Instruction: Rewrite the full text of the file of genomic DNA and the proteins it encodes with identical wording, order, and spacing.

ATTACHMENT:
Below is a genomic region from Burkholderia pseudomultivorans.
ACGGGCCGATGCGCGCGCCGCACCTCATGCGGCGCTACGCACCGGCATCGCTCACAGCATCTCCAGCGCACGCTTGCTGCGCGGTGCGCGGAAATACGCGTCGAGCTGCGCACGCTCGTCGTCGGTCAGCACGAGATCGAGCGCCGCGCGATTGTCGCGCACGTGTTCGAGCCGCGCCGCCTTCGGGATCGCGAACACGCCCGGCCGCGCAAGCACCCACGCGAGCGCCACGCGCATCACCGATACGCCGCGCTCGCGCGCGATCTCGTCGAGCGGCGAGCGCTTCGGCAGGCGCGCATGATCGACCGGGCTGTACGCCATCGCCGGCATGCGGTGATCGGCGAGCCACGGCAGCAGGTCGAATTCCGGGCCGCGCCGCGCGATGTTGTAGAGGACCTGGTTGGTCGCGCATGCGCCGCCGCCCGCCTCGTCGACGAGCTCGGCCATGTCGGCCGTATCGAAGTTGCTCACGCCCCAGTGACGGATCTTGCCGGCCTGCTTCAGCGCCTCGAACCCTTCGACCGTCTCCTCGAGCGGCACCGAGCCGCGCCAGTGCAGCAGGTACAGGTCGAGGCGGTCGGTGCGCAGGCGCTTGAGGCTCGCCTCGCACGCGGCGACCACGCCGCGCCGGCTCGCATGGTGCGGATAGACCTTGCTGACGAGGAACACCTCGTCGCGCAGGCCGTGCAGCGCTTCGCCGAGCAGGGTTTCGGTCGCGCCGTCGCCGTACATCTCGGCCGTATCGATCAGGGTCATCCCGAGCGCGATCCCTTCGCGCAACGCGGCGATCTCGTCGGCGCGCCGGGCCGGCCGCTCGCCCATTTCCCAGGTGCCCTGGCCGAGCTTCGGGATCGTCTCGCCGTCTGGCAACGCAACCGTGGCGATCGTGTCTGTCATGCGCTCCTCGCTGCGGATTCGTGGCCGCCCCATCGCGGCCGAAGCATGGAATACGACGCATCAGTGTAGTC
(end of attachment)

Below is a genomic region from Burkholderia pseudomultivorans.
ACGGGCCGATGCGCGCGCCGCACCTCATGCGGCGCTACGCACCGGCATCGCTCACAGCATCTCCAGCGCACGCTTGCTGCGCGGTGCGCGGAAATACGCGTCGAGCTGCGCACGCTCGTCGTCGGTCAGCACGAGATCGAGCGCCGCGCGATTGTCGCGCACGTGTTCGAGCCGCGCCGCCTTCGGGATCGCGAACACGCCCGGCCGCGCAAGCACCCACGCGAGCGCCACGCGCATCACCGATACGCCGCGCTCGCGCGCGATCTCGTCGAGCGGCGAGCGCTTCGGCAGGCGCGCATGATCGACCGGGCTGTACGCCATCGCCGGCATGCGGTGATCGGCGAGCCACGGCAGCAGGTCGAATTCCGGGCCGCGCCGCGCGATGTTGTAGAGGACCTGGTTGGTCGCGCATGCGCCGCCGCCCGCCTCGTCGACGAGCTCGGCCATGTCGGCCGTATCGAAGTTGCTCACGCCCCAGTGACGGATCTTGCCGGCCTGCTTCAGCGCCTCGAACCCTTCGACCGTCTCCTCGAGCGGCACCGAGCCGCGCCAGTGCAGCAGGTACAGGTCGAGGCGGTCGGTGCGCAGGCGCTTGAGGCTCGCCTCGCACGCGGCGACCACGCCGCGCCGGCTCGCATGGTGCGGATAGACCTTGCTGACGAGGAACACCTCGTCGCGCAGGCCGTGCAGCGCTTCGCCGAGCAGGGTTTCGGTCGCGCCGTCGCCGTACATCTCGGCCGTATCGATCAGGGTCATCCCGAGCGCGATCCCTTCGCGCAACGCGGCGATCTCGTCGGCGCGCCGGGCCGGCCGCTCGCCCATTTCCCAGGTGCCCTGGCCGAGCTTCGGGATCGTCTCGCCGTCTGGCAACGCAACCGTGGCGATCGTGTCTGTCATGCGCTCCTCGCTGCGGATTCGTGGCCGCCCCATCGCGGCCGAAGCATGGAATACGACGCATCAGTGTAGTC